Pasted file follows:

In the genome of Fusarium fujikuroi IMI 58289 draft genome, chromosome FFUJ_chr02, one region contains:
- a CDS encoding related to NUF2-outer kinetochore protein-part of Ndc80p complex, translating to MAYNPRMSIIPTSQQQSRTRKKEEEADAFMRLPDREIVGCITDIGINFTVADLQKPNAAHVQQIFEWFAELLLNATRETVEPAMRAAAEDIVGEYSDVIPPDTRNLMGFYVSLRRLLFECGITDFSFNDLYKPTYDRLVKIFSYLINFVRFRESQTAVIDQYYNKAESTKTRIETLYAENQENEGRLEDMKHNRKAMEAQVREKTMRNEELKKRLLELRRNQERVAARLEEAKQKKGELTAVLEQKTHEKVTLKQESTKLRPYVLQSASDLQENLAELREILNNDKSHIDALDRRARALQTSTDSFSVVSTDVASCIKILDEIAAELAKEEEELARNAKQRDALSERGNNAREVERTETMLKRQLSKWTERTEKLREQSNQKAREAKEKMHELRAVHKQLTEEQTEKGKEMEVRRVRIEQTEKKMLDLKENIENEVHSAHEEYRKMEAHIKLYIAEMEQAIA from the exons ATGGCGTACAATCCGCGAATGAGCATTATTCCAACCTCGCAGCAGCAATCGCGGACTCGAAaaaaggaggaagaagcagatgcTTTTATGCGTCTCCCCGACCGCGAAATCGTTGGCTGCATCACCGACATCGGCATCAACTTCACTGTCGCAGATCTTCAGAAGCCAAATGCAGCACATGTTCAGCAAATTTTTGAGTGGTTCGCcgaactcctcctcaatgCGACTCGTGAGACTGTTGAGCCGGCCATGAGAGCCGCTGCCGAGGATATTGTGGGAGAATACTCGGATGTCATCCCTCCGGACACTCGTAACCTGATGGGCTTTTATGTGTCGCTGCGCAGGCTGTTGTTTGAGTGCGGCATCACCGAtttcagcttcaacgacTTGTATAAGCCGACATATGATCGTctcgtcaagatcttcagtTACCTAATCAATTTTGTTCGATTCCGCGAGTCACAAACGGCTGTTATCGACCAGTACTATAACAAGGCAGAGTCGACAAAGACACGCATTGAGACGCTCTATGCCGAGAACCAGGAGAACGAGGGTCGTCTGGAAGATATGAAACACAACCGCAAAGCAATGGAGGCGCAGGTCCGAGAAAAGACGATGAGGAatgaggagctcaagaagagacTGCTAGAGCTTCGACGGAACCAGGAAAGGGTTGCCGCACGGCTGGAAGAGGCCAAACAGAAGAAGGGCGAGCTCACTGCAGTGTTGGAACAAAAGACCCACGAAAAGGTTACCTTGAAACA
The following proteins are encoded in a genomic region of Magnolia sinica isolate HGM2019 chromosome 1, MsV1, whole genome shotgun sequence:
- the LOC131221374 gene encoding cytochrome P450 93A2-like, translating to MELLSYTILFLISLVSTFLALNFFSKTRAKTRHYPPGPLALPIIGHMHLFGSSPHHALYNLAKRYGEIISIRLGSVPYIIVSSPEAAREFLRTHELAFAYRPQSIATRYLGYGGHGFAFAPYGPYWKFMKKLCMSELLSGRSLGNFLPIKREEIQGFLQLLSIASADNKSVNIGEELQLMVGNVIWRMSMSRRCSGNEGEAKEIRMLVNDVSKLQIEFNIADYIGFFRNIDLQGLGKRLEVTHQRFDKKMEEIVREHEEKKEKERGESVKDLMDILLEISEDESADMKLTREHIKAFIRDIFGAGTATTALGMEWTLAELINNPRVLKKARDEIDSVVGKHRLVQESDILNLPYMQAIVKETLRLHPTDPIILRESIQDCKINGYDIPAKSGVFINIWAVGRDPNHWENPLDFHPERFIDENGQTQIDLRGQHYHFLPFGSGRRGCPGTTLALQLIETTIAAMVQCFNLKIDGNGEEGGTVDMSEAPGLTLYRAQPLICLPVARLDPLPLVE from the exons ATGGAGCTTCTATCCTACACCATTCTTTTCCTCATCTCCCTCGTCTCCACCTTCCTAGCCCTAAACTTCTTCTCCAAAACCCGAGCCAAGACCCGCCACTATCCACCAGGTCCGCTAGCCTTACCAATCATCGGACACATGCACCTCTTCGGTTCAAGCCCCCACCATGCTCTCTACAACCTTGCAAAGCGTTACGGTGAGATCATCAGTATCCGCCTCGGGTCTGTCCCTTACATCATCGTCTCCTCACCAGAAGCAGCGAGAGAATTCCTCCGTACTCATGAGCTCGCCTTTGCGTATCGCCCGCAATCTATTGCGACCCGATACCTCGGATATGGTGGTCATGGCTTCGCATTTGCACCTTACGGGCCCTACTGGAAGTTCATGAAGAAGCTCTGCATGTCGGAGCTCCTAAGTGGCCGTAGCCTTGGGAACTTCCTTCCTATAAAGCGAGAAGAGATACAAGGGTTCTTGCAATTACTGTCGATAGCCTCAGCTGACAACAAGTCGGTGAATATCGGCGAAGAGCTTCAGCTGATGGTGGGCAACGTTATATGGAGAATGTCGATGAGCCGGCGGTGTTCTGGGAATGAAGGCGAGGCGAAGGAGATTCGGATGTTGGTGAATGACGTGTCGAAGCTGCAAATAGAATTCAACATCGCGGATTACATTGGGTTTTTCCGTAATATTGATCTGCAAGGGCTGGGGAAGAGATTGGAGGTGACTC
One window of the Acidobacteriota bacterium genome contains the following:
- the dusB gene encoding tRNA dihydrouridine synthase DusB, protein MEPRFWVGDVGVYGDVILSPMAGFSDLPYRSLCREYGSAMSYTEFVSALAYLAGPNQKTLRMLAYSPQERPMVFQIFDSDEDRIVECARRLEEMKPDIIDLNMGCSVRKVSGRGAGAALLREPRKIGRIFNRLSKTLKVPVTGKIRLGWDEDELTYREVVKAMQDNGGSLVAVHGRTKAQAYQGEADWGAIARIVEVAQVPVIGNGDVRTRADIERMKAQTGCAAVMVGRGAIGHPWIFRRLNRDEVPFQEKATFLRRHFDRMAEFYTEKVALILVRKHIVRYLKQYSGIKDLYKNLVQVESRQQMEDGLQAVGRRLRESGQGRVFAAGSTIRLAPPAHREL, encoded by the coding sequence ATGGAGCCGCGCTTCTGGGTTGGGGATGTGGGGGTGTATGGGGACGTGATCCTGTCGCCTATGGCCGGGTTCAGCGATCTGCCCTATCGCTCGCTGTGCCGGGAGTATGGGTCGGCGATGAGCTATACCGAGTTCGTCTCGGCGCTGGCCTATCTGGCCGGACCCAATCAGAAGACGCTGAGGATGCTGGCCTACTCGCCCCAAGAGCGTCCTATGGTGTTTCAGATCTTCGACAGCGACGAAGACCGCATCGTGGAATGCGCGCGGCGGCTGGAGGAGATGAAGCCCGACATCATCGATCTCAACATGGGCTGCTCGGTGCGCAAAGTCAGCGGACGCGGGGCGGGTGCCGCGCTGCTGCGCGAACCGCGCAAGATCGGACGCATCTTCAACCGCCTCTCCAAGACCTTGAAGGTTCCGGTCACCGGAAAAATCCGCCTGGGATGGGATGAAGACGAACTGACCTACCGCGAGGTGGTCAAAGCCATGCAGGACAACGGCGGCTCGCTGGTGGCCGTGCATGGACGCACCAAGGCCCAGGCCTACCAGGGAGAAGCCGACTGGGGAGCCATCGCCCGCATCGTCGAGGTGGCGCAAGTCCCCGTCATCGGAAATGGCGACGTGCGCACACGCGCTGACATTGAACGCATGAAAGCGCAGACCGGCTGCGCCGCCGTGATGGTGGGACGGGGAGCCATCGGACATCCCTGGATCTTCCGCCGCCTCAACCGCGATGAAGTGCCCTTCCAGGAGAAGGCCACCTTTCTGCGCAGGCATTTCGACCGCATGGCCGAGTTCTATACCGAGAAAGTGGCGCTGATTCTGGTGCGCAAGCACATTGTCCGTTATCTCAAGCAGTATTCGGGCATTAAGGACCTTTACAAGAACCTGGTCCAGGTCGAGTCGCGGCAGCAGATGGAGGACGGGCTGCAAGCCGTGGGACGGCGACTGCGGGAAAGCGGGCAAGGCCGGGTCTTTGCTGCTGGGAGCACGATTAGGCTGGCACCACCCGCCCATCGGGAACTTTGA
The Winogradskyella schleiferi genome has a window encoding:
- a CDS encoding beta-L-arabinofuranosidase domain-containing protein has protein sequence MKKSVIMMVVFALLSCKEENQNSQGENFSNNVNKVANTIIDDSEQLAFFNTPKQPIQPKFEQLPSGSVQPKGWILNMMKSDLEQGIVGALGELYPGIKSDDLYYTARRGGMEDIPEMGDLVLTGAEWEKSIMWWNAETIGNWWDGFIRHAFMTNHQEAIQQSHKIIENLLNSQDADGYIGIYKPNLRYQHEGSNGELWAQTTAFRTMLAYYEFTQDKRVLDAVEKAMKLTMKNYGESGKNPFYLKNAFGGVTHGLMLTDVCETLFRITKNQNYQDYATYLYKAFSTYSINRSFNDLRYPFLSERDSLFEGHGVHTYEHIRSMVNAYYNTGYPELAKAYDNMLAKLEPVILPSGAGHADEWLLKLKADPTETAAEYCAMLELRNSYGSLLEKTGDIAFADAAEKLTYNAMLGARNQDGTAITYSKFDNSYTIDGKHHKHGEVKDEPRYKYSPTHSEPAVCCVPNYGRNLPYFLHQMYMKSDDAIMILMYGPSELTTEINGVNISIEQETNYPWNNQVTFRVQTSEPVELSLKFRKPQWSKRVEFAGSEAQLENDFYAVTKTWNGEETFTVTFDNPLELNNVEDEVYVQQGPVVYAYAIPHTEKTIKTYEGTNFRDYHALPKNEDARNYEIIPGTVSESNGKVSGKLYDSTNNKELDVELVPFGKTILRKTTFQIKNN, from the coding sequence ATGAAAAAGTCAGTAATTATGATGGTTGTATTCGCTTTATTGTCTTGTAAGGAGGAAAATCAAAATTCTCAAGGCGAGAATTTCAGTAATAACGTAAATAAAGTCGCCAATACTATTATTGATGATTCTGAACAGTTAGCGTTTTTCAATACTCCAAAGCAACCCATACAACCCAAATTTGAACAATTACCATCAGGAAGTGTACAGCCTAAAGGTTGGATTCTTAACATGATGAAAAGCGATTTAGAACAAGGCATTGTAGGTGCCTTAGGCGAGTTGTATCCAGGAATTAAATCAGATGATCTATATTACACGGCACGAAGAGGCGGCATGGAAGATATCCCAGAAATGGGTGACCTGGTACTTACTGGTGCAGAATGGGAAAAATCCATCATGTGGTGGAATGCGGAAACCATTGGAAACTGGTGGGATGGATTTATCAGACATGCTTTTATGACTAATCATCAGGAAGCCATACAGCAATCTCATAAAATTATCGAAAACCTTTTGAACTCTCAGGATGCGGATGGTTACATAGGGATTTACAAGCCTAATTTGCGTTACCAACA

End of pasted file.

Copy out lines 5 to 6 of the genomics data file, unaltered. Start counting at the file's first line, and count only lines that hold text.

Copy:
One window of the Acidobacteriota bacterium genome contains the following:
- the dusB gene encoding tRNA dihydrouridine synthase DusB, protein MEPRFWVGDVGVYGDVILSPMAGFSDLPYRSLCREYGSAMSYTEFVSALAYLAGPNQKTLRMLAYSPQERPMVFQIFDSDEDRIVECARRLEEMKPDIIDLNMGCSVRKVSGRGAGAALLREPRKIGRIFNRLSKTLKVPVTGKIRLGWDEDELTYREVVKAMQDNGGSLVAVHGRTKAQAYQGEADWGAIARIVEVAQVPVIGNGDVRTRADIERMKAQTGCAAVMVGRGAIGHPWIFRRLNRDEVPFQEKATFLRRHFDRMAEFYTEKVALILVRKHIVRYLKQYSGIKDLYKNLVQVESRQQMEDGLQAVGRRLRESGQGRVFAAGSTIRLAPPAHREL, encoded by the coding sequence ATGGAGCCGCGCTTCTGGGTTGGGGATGTGGGGGTGTATGGGGACGTGATCCTGTCGCCTATGGCCGGGTTCAGCGATCTGCCCTATCGCTCGCTGTGCCGGGAGTATGGGTCGGCGATGAGCTATACCGAGTTCGTCTCGGCGCTGGCCTATCTGGCCGGACCCAATCAGAAGACGCTGAGGATGCTGGCCTACTCGCCCCAAGAGCGTCCTATGGTGTTTCAGATCTTCGACAGCGACGAAGACCGCATCGTGGAATGCGCGCGGCGGCTGGAGGAGATGAAGCCCGACATCATCGATCTCAACATGGGCTGCTCGGTGCGCAAAGTCAGCGGACGCGGGGCGGGTGCCGCGCTGCTGCGCGAACCGCGCAAGATCGGACGCATCTTCAACCGCCTCTCCAAGACCTTGAAGGTTCCGGTCACCGGAAAAATCCGCCTGGGATGGGATGAAGACGAACTGACCTACCGCGAGGTGGTCAAAGCCATGCAGGACAACGGCGGCTCGCTGGTGGCCGTGCATGGACGCACCAAGGCCCAGGCCTACCAGGGAGAAGCCGACTGGGGAGCCATCGCCCGCATCGTCGAGGTGGCGCAAGTCCCCGTCATCGGAAATGGCGACGTGCGCACACGCGCTGACATTGAACGCATGAAAGCGCAGACCGGCTGCGCCGCCGTGATGGTGGGACGGGGAGCCATCGGACATCCCTGGATCTTCCGCCGCCTCAACCGCGATGAAGTGCCCTTCCAGGAGAAGGCCACCTTTCTGCGCAGGCATTTCGACCGCATGGCCGAGTTCTATACCGAGAAAGTGGCGCTGATTCTGGTGCGCAAGCACATTGTCCGTTATCTCAAGCAGTATTCGGGCATTAAGGACCTTTACAAGAACCTGGTCCAGGTCGAGTCGCGGCAGCAGATGGAGGACGGGCTGCAAGCCGTGGGACGGCGACTGCGGGAAAGCGGGCAAGGCCGGGTCTTTGCTGCTGGGAGCACGATTAGGCTGGCACCACCCGCCCATCGGGAACTTTGA